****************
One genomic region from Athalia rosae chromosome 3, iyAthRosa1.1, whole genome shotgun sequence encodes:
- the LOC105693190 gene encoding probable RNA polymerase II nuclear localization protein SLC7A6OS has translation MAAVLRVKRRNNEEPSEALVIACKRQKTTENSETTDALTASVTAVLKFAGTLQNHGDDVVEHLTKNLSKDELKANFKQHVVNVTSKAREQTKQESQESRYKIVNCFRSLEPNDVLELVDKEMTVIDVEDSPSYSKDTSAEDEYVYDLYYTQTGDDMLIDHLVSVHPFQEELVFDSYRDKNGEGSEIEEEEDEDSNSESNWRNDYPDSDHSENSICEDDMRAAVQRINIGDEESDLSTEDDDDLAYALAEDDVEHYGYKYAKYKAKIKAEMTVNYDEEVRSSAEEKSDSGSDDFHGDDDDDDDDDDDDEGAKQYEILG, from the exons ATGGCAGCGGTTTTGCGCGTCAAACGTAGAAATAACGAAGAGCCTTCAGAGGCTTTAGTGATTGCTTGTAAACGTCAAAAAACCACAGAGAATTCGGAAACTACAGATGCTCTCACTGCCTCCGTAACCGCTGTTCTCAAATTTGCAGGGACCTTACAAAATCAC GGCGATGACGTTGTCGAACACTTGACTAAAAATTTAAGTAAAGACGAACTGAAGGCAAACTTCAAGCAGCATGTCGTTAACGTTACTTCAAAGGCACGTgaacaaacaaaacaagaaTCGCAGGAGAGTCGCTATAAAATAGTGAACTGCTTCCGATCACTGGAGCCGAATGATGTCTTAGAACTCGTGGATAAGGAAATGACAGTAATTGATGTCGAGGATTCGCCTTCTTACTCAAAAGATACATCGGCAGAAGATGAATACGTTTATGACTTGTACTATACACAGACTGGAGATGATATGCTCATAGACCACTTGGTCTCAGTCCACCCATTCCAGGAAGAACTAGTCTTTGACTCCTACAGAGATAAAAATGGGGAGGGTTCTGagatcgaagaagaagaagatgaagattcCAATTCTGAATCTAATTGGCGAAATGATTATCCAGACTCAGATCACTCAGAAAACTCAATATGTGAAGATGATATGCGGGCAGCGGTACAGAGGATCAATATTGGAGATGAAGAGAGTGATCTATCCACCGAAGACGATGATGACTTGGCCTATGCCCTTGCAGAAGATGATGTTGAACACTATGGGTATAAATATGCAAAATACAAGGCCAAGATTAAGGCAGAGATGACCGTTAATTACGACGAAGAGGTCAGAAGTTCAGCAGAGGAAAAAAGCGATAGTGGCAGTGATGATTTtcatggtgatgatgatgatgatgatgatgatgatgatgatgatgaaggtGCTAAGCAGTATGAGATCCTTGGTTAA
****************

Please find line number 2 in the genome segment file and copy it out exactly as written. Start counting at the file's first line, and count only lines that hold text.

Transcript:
- the LOC105693190 gene encoding probable RNA polymerase II nuclear localization protein SLC7A6OS has translation MAAVLRVKRRNNEEPSEALVIACKRQKTTENSETTDALTASVTAVLKFAGTLQNHGDDVVEHLTKNLSKDELKANFKQHVVNVTSKAREQTKQESQESRYKIVNCFRSLEPNDVLELVDKEMTVIDVEDSPSYSKDTSAEDEYVYDLYYTQTGDDMLIDHLVSVHPFQEELVFDSYRDKNGEGSEIEEEEDEDSNSESNWRNDYPDSDHSENSICEDDMRAAVQRINIGDEESDLSTEDDDDLAYALAEDDVEHYGYKYAKYKAKIKAEMTVNYDEEVRSSAEEKSDSGSDDFHGDDDDDDDDDDDDEGAKQYEILG, from the exons ATGGCAGCGGTTTTGCGCGTCAAACGTAGAAATAACGAAGAGCCTTCAGAGGCTTTAGTGATTGCTTGTAAACGTCAAAAAACCACAGAGAATTCGGAAACTACAGATGCTCTCACTGCCTCCGTAACCGCTGTTCTCAAATTTGCAGGGACCTTACAAAATCAC GGCGATGACGTTGTCGAACACTTGACTAAAAATTTAAGTAAAGACGAACTGAAGGCAAACTTCAAGCAGCATGTCGTTAACGTTACTTCAAAGGCACGTgaacaaacaaaacaagaaTCGCAGGAGAGTCGCTATAAAATAGTGAACTGCTTCCGATCACTGGAGCCGAATGATGTCTTAGAACTCGTGGATAAGGAAATGACAGTAATTGATGTCGAGGATTCGCCTTCTTACTCAAAAGATACATCGGCAGAAGATGAATACGTTTATGACTTGTACTATACACAGACTGGAGATGATATGCTCATAGACCACTTGGTCTCAGTCCACCCATTCCAGGAAGAACTAGTCTTTGACTCCTACAGAGATAAAAATGGGGAGGGTTCTGagatcgaagaagaagaagatgaagattcCAATTCTGAATCTAATTGGCGAAATGATTATCCAGACTCAGATCACTCAGAAAACTCAATATGTGAAGATGATATGCGGGCAGCGGTACAGAGGATCAATATTGGAGATGAAGAGAGTGATCTATCCACCGAAGACGATGATGACTTGGCCTATGCCCTTGCAGAAGATGATGTTGAACACTATGGGTATAAATATGCAAAATACAAGGCCAAGATTAAGGCAGAGATGACCGTTAATTACGACGAAGAGGTCAGAAGTTCAGCAGAGGAAAAAAGCGATAGTGGCAGTGATGATTTtcatggtgatgatgatgatgatgatgatgatgatgatgatgatgaaggtGCTAAGCAGTATGAGATCCTTGGTTAA